As this is the first part of a short thesis conducted under academic supervision, there are no prescribed readings for the course. Students are expected to build a bibliography based on their area of research.

    Recommended Resources
    The following books are useful for familiarising yourself with some of the core concepts and current concerns in the discipline of Art History:

    D'Alleva, Anne. Methods and Theories of Art History. London: Laurence King Publishing, 2012.

    Hatt, Michael and Charlotte Klonk, Art History: A Critical Introduction to its Methods. Manchester: Manchester University Press, 2006.

    Nelson, Robert and Richard Shiff, Critical Terms for Art History. Chicago: University of Chicago Press, 2003. 

    Newall, Diana and Grant Pooke, Art History: The Basics. New York; London: Routledge, 2008. [eBook] 
    Online Learning
    Resources and structured learning activities on thesis research and writing are provided on MyUni. 
  • Learning & Teaching Activities
    Learning & Teaching Modes
    This course is the first part of a short thesis. While there are no lectures or tutorials, students are expected to complete weekly structured learning activities on MyUni and meet with your academic supervisor regularly.
    Workload

    The information below is provided as a guide to assist students in engaging appropriately with the course requirements.

    Self-Directed Learning Total Hours 
    Structured online learning activities 36 hours 
    Independent Research and Writing 200 hours
    Supervision  76 hours
    TOTAL WORKLOAD 312 HOURS PER SEMESTER
    Learning Activities Summary
    Please consult MyUni for your Thesis Progress Timeline requirements. 
    Specific Course Requirements
    The structured online learning activities on MyUni and academic supervision meetings are compulsory requirements of the course. 
  • Assessment

    The University's policy on Assessment for Coursework Programs is based on the following four principles:

    1. Assessment must encourage and reinforce learning.
    2. Assessment must enable robust and fair judgements about student performance.
    3. Assessment practices must be fair and equitable to students and give them the opportunity to demonstrate what they have learned.
    4. Assessment must maintain academic standards.

    Assessment Summary
    Your supervisor will provide formative feedback (non-assessed) on structured online learning activities on MyUni and chapter drafts.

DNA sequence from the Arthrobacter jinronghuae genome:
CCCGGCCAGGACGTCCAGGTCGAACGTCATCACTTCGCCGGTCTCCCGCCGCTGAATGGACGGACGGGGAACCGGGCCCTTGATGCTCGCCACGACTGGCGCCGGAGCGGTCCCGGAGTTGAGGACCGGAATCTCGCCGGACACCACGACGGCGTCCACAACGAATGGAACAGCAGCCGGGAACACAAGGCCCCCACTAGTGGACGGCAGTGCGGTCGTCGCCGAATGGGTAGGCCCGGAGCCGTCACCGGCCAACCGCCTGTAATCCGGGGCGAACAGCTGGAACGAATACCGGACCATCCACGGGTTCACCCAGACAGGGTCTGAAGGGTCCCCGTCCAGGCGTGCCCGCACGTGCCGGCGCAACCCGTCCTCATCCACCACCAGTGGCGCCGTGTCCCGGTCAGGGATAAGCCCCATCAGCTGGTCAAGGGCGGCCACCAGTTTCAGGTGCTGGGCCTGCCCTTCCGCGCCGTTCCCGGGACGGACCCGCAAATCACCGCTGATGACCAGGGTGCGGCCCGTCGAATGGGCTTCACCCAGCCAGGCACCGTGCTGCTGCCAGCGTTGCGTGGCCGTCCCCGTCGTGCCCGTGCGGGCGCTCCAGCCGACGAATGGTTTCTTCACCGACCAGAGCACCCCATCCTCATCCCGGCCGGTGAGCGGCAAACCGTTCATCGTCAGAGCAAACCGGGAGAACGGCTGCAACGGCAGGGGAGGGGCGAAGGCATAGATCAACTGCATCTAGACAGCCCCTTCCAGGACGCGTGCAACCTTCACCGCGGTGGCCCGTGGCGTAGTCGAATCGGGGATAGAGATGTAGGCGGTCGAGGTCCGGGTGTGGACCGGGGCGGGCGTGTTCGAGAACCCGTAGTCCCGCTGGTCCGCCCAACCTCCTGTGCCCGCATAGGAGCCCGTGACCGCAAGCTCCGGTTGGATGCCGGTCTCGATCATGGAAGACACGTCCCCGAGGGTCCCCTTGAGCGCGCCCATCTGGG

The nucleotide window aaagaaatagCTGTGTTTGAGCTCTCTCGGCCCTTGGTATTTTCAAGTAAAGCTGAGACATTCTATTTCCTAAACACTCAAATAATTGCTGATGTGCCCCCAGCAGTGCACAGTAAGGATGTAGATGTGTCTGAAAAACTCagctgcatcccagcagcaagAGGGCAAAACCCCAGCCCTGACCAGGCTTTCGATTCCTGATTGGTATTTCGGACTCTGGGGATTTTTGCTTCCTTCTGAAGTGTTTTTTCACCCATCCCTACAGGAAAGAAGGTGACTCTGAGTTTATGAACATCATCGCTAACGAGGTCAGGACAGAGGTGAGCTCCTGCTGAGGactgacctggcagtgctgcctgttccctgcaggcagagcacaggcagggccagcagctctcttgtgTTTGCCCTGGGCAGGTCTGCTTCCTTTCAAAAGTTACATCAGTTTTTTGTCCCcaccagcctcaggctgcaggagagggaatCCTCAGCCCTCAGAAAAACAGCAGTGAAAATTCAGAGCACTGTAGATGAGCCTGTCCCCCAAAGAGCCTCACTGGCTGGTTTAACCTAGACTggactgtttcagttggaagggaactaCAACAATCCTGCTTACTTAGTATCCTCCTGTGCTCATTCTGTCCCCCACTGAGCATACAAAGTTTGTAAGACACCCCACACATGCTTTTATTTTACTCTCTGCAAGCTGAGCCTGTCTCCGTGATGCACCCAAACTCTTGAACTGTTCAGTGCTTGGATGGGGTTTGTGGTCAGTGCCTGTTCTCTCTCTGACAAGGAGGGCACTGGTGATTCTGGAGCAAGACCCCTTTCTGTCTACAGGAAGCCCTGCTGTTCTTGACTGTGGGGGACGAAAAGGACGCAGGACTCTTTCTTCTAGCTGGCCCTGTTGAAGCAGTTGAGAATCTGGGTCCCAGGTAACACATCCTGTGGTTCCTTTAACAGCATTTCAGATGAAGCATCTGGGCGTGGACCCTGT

The final thesis will be assessed by two examiners who have not been involved in supervision.
    At least one examiner will be external to the University of Adelaide. 
    Assessment Related Requirements
    Students must submit chapter drafts and the final thesis draft using Turnitin on MyUni before completion of the final thesis for examination (instructions are provided on MyUni). 

    Assessment Detail
    Please find instructions on MyUni.
    Submission
    Please find instructions on MyUni. 
    Course Grading

    Grades for your performance in this course will be awarded in accordance with the following scheme:

    NOG (No Grade Associated)
    Grade Description
    CN Continuing

    Further details of the grades/results can be obtained from Examinations.

    Grade Descriptors are available which provide a general guide to the standard of work that is expected at each grade level. More information at Assessment for Coursework Programs.

    Final results for this course will be made available through Access Adelaide.

  • Student Feedback

    The University places a high priority on approaches to learning and teaching that enhance the student experience. Feedback is sought from students in a variety of ways including on-going engagement with staff, the use of online discussion boards and the use of Student Experience of Learning and Teaching (SELT) surveys as well as GOS surveys and Program reviews.

    SELTs are an important source of information to inform individual teaching practice, decisions about teaching duties, and course and program curriculum design. They enable the University to assess how effectively its learning environments and teaching practices facilitate student engagement and learning outcomes. Under the current SELT Policy (http://www.adelaide.edu.au/policies/101/) course SELTs are mandated and must be conducted at the conclusion of each term/semester/trimester for every course offering. Feedback on issues raised through course SELT surveys is made available to enrolled students through various resources (e.g. MyUni). In addition aggregated course SELT data is available.

  • Student Support
  • Policies & Guidelines